In a business that demands that no stone be left unturned trying to find excess shrink, here’s a boulder to peek under.

Check the meat or deli case for your shrink

Armand Lobato
The Produce Aisle

The shrink I’m referring to originates not from sloppy ordering or poor rotation habits but in what walks away unaccounted for by way of our friends from the other perishable departments of the store.

You know the drill. A dozen heads of kale here, the same amount of parsley there, destined each morning to line the seafood case or to garnish the fresh ground beef. The list is endless as colorful peppers or green onions adorn deli offerings or crinkle-cut lemons that contrast the bright-orange salmon. You’re all too happy to help, right?

Question: Are you getting credit for it?

Many a deli manager has been caught smuggling cases of produce away in the wee hours of the morning.

“Oh, it doesn’t amount to much,” one said when caught red-, er, green-handed.

No, not one or two cases. Not in a produce department that sells hundreds of cases of produce a day. It’s not like we’re going to miss it, right?

The truth is that such interstore pilfering can add up to thousands of dollars per quarter. An instore system must be in place to credit your department and charge the outlying departments who shop your stand.

Some deli managers say they only take culled items. And if you have culled product that works, all the better. Work with your fellow managers so that distressed produce gets a second chance in soups or can otherwise evolve into the special of the day.

However, like any customer, most deli managers typically prefer top-shelf quality. So plan for it.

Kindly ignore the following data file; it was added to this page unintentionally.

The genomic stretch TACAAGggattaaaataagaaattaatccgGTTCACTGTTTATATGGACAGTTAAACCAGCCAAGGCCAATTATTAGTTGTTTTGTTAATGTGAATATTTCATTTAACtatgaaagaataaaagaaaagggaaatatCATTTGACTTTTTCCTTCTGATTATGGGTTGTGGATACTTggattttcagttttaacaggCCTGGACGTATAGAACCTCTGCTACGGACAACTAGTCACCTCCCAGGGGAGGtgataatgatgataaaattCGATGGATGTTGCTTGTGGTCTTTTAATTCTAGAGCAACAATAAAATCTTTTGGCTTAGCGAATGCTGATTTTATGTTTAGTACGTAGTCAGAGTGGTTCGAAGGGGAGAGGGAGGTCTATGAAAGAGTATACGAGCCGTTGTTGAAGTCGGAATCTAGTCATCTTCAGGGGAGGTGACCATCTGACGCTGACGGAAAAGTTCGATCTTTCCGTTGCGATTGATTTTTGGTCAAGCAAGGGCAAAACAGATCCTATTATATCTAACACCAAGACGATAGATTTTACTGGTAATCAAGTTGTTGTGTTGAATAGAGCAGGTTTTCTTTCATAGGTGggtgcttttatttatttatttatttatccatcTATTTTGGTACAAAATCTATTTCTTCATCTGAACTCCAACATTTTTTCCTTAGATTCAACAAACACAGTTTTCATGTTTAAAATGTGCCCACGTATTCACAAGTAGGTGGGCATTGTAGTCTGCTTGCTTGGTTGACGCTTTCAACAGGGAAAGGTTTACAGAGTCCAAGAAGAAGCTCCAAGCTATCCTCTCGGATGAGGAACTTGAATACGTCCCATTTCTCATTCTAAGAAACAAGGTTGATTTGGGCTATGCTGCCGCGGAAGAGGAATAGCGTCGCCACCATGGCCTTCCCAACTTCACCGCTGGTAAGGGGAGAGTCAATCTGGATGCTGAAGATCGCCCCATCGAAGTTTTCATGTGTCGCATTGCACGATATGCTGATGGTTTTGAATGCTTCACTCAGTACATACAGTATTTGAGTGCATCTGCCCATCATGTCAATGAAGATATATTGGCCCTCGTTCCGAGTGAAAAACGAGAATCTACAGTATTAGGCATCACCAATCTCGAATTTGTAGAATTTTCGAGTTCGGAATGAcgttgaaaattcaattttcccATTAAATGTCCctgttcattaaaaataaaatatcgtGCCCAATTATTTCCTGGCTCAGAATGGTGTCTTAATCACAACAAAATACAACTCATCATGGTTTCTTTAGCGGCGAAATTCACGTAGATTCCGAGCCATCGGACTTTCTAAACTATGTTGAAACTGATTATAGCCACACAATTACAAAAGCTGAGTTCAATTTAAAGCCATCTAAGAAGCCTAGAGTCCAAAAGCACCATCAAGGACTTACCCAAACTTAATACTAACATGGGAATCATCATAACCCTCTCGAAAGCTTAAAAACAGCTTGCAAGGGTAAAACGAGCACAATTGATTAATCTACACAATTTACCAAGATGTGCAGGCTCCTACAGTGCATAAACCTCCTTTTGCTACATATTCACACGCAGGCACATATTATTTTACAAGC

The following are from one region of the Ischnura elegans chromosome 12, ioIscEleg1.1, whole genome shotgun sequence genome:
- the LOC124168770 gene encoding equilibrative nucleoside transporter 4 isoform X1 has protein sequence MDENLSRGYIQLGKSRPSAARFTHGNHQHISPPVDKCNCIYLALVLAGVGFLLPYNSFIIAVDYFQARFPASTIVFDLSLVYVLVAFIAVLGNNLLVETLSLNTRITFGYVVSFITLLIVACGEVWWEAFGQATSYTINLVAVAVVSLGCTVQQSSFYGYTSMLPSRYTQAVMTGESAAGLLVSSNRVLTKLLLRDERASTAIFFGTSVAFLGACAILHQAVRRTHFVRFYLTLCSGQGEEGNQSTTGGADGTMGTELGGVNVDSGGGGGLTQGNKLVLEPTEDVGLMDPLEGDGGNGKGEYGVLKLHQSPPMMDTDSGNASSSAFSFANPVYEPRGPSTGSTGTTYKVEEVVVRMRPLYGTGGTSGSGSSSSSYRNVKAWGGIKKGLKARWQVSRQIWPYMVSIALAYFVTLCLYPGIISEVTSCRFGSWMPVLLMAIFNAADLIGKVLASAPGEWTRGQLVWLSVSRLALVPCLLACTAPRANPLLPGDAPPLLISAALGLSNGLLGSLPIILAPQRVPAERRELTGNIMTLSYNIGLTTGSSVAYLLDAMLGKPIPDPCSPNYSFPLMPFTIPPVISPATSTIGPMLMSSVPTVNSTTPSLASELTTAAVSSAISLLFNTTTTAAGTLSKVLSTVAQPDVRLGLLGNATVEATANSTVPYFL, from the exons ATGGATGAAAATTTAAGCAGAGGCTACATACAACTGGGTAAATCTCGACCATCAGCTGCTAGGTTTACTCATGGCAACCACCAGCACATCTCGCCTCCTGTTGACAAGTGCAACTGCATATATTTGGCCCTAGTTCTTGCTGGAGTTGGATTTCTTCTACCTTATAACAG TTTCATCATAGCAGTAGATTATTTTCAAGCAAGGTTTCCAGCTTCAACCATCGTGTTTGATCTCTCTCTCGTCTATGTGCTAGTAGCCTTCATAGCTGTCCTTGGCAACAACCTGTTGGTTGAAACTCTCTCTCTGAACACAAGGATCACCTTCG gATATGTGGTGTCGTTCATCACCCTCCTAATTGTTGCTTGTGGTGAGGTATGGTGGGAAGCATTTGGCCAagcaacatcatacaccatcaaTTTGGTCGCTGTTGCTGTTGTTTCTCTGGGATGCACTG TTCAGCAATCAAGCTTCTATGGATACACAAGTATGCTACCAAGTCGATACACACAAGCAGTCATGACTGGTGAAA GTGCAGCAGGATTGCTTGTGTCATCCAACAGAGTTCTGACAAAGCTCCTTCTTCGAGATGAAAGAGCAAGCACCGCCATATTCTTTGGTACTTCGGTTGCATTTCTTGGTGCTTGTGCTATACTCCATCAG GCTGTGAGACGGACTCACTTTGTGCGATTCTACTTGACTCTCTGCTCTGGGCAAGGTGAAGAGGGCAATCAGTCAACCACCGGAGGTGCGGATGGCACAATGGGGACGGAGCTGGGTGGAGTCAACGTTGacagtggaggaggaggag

A few ground rules will help. Talk to the other department heads and arrange in advance to order quantities of whatever produce is needed to garnish their dishes, line their cases, put into salads and sandwiches or for whatever else they’re making. Knowing this, you can order enough for your normal sales too.

Also, encourage other departments to avoid shopping “off the rack” with you paying a produce clerk to stock things twice. No sense in stripping your case when they can shop the walk-in cooler.

Above all, keep track of items taken and ensure that your department gets the ring. Not just the delivered cost of goods, but extend the transactions to get credit for the retail too. Keep in mind that for every case you purchase from your warehouse, you’re accountable for the retail sales that should result. If it isn’t in the till, the difference shows up as shrink.

And if your produce disappears without either retail or costs accounted for — on average, that’s shrink, times three.

Armand Lobato works for the Idaho Potato Commission. His 30 years of experience in the produce business span a range of foodservice and retail positions. E-mail armandlobato@comcast.net.

Do you have any tips for how to handle shrink? Leave a comment and tell us your opinion.